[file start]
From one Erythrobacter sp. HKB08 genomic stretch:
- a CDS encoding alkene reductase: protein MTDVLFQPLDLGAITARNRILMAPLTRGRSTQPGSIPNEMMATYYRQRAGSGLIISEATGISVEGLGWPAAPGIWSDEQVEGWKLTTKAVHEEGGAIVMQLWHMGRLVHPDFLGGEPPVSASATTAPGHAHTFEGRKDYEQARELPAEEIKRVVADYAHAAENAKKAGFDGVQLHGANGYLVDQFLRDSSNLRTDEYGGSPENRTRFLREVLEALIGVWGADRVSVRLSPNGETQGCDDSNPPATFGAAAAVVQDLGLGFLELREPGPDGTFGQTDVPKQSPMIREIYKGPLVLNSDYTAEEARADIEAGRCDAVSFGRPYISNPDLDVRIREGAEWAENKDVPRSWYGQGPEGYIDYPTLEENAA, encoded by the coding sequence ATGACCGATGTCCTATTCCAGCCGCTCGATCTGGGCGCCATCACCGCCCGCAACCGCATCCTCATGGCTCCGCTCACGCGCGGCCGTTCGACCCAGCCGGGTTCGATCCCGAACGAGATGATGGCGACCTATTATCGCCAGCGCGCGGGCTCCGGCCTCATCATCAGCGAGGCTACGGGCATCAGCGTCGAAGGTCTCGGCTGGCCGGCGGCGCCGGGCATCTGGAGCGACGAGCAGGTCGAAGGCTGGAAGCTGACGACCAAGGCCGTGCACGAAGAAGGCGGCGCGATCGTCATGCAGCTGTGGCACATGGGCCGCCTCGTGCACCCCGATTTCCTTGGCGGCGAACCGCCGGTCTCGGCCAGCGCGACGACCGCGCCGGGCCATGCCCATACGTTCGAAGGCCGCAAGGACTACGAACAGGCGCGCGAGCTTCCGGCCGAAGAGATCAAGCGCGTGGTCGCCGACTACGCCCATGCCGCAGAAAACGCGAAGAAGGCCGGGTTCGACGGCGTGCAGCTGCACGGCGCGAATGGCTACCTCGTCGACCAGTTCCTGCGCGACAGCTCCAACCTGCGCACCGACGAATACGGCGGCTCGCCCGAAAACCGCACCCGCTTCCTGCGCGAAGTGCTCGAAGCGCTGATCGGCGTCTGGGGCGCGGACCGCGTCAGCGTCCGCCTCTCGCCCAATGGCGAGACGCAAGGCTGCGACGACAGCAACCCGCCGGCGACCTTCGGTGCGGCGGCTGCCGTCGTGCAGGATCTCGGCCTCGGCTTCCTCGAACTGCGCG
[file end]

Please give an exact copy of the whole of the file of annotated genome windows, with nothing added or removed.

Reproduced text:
From one Erythrobacter sp. HKB08 genomic stretch:
- a CDS encoding alkene reductase: protein MTDVLFQPLDLGAITARNRILMAPLTRGRSTQPGSIPNEMMATYYRQRAGSGLIISEATGISVEGLGWPAAPGIWSDEQVEGWKLTTKAVHEEGGAIVMQLWHMGRLVHPDFLGGEPPVSASATTAPGHAHTFEGRKDYEQARELPAEEIKRVVADYAHAAENAKKAGFDGVQLHGANGYLVDQFLRDSSNLRTDEYGGSPENRTRFLREVLEALIGVWGADRVSVRLSPNGETQGCDDSNPPATFGAAAAVVQDLGLGFLELREPGPDGTFGQTDVPKQSPMIREIYKGPLVLNSDYTAEEARADIEAGRCDAVSFGRPYISNPDLDVRIREGAEWAENKDVPRSWYGQGPEGYIDYPTLEENAA, encoded by the coding sequence ATGACCGATGTCCTATTCCAGCCGCTCGATCTGGGCGCCATCACCGCCCGCAACCGCATCCTCATGGCTCCGCTCACGCGCGGCCGTTCGACCCAGCCGGGTTCGATCCCGAACGAGATGATGGCGACCTATTATCGCCAGCGCGCGGGCTCCGGCCTCATCATCAGCGAGGCTACGGGCATCAGCGTCGAAGGTCTCGGCTGGCCGGCGGCGCCGGGCATCTGGAGCGACGAGCAGGTCGAAGGCTGGAAGCTGACGACCAAGGCCGTGCACGAAGAAGGCGGCGCGATCGTCATGCAGCTGTGGCACATGGGCCGCCTCGTGCACCCCGATTTCCTTGGCGGCGAACCGCCGGTCTCGGCCAGCGCGACGACCGCGCCGGGCCATGCCCATACGTTCGAAGGCCGCAAGGACTACGAACAGGCGCGCGAGCTTCCGGCCGAAGAGATCAAGCGCGTGGTCGCCGACTACGCCCATGCCGCAGAAAACGCGAAGAAGGCCGGGTTCGACGGCGTGCAGCTGCACGGCGCGAATGGCTACCTCGTCGACCAGTTCCTGCGCGACAGCTCCAACCTGCGCACCGACGAATACGGCGGCTCGCCCGAAAACCGCACCCGCTTCCTGCGCGAAGTGCTCGAAGCGCTGATCGGCGTCTGGGGCGCGGACCGCGTCAGCGTCCGCCTCTCGCCCAATGGCGAGACGCAAGGCTGCGACGACAGCAACCCGCCGGCGACCTTCGGTGCGGCGGCTGCCGTCGTGCAGGATCTCGGCCTCGGCTTCCTCGAACTGCGCG